“I had thought,’These homes need to be rebuilt and they need to be used for some purpose to help people redeem their lives and restore their lives,’” she said.

Soon after, Martis discovered that along Riverside’s University Avenue, prostitution and trafficking ran rampant. After much prayer, she said she received confirmation from God to move forward with her vision and use the homes for good.

“The more I talked to people, the more I realized it was just like these doors were opening,” Martis said.

Within the next two years, from 2012–2014, Martis obtained a 501(c)(3) status and focused on managing grassroots efforts while learning more about modern slavery as much she could. Rebirth Homes finally had its first public event in 2014, a fundraiser aimed at spreading awareness of human trafficking as an issue in Riverside by bringing the community together.

According to Cheryl Sicher, the lead mentor at Rebirth Homes, Riverside, in general, is “a hotbed for trafficking victims” due to the city’s proximity to five freeways. This makes transporting the women easier for pimps who seek to relocate their services, she said. Today, prostitution has become more valuable than selling drugs because it is reusable, Sicher added.

“Where [drug dealers] have to find their source to sell, prostitution is always readily reusable. [Women and girls] can be used five, six, seven times a day and it’s just so sad,” she said.

Sicher, 67, has been with Rebirth Homes since its humble beginnings. Her husband Bob Sicher, 63, used to work in real estate and owned the land where the sanctuary now stands. She said, together they helped provide a location to Martis’ dream.

By September 2017, the first Rebirth Homes house opened to receive survivors. Today, the nonprofit is a cumulation of two homes that sit on 1.3 acres of land. One of the homes has five bedrooms – one of them used by staff only – and the other has four rooms. Typically, the women get access to their own room, Martis shared, other times there may be two to a room.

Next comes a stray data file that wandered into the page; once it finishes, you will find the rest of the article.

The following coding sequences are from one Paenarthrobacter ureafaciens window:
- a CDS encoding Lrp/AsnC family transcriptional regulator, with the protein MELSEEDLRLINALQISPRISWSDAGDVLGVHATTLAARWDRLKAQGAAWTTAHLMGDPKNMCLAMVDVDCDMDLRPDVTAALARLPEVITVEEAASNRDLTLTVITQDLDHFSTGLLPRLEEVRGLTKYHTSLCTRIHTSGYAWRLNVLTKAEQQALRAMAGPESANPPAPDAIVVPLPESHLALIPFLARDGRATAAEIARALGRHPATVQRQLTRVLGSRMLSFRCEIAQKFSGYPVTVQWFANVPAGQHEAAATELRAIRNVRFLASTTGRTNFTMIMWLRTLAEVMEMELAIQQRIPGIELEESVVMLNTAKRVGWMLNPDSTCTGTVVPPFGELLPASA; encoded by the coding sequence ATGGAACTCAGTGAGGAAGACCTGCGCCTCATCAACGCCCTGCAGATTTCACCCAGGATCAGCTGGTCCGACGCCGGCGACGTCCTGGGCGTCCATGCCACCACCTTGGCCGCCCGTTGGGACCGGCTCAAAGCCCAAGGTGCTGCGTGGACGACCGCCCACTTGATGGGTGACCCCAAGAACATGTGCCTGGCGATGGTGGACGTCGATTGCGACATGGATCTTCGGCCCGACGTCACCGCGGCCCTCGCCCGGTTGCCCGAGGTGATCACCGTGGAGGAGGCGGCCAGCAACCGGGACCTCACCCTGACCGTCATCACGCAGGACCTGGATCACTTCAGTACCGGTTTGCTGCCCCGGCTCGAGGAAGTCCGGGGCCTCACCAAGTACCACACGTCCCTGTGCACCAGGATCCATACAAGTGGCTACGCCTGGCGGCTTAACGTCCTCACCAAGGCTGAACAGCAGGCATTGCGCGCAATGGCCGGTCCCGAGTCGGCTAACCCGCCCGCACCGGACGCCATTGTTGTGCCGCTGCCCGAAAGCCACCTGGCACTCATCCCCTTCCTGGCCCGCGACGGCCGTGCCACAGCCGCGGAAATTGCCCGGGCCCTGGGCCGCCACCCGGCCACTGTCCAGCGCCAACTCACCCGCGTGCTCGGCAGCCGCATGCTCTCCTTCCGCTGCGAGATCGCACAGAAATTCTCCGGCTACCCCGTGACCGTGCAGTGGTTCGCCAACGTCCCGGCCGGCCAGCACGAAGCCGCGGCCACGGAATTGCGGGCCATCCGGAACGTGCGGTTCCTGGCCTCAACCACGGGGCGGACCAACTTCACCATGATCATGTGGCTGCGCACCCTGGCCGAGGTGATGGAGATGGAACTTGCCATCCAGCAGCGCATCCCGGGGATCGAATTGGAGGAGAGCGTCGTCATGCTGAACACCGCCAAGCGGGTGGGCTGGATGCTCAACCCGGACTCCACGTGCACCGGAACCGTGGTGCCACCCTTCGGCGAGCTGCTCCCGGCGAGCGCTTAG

Behind the purpose

On its website, Rebirth Homes details a focus on physical, mental, emotional and spiritual healing through one of their two-year programs. The idea here is to teach the women that attention to both the physical and non-physical entities of their bodies is equally necessary. Martis said after her own personal journey visiting a naturopathic doctor, and from what she learned within her family, she realized how truly connected the human body is.

“We have to recognize that we’re a whole person,” she said. “Some people I would say, ‘Okay, they’re doing great healing spiritually, but these other areas are not healing.’ I just saw a lot of separation in the areas and with mental health.”

Habits like exercise, healthy diets and counseling are also recommended to the women but, ultimately, it is up to them to accept the help that is available, Martis said.

“I do think the one thing about working with survivors that’s really critical is for them to make the choice of, ‘Hey, this is what I’m choosing to do,’” she said.

Given their varying levels of trauma and PTSD, Rebirth Homes recognizes that the women need the freedom to make their own decisions. Forcing any practices on them, regardless of the intended benefits, would defeat the purpose as many are prone to relapse at any given point. Martis said the general relapse rate for survivors is anywhere between 8-15 times.

Although it is rewarding to see when the women push through to the other side, working with survivors of trafficking never becomes agreeable with time. Anderson said no amount of training can truly prepare volunteers for what lies ahead.

“There’s so much behind the scenes that people don’t realize you have to do and deal with and go through [to be a mentor]. That’s why very few people come through the door and stay,” she said.

When platonic relationships are built with the women, mentors are often at risk of being hurt if they appear too naive and absentminded. Because many of the survivors have had to repeatedly protect themselves, lest they be abused time and time again, they have learned to take advantage of anyone who shows them compassion to get what they want. This is how people can fall victim to their manipulation.

“[The survivors] are definitely brainwashed and it’s important to get them off the streets, but you have to do it very safely,” Sicher said.

Anderson said she was hurt by this manipulation herself at one point but has since learned to relate on their level.

“It’s like, okay, you can’t let your guard down; you have to stay professional,” she said. “But at the same time, you need to let them know they can trust you to confide in you.”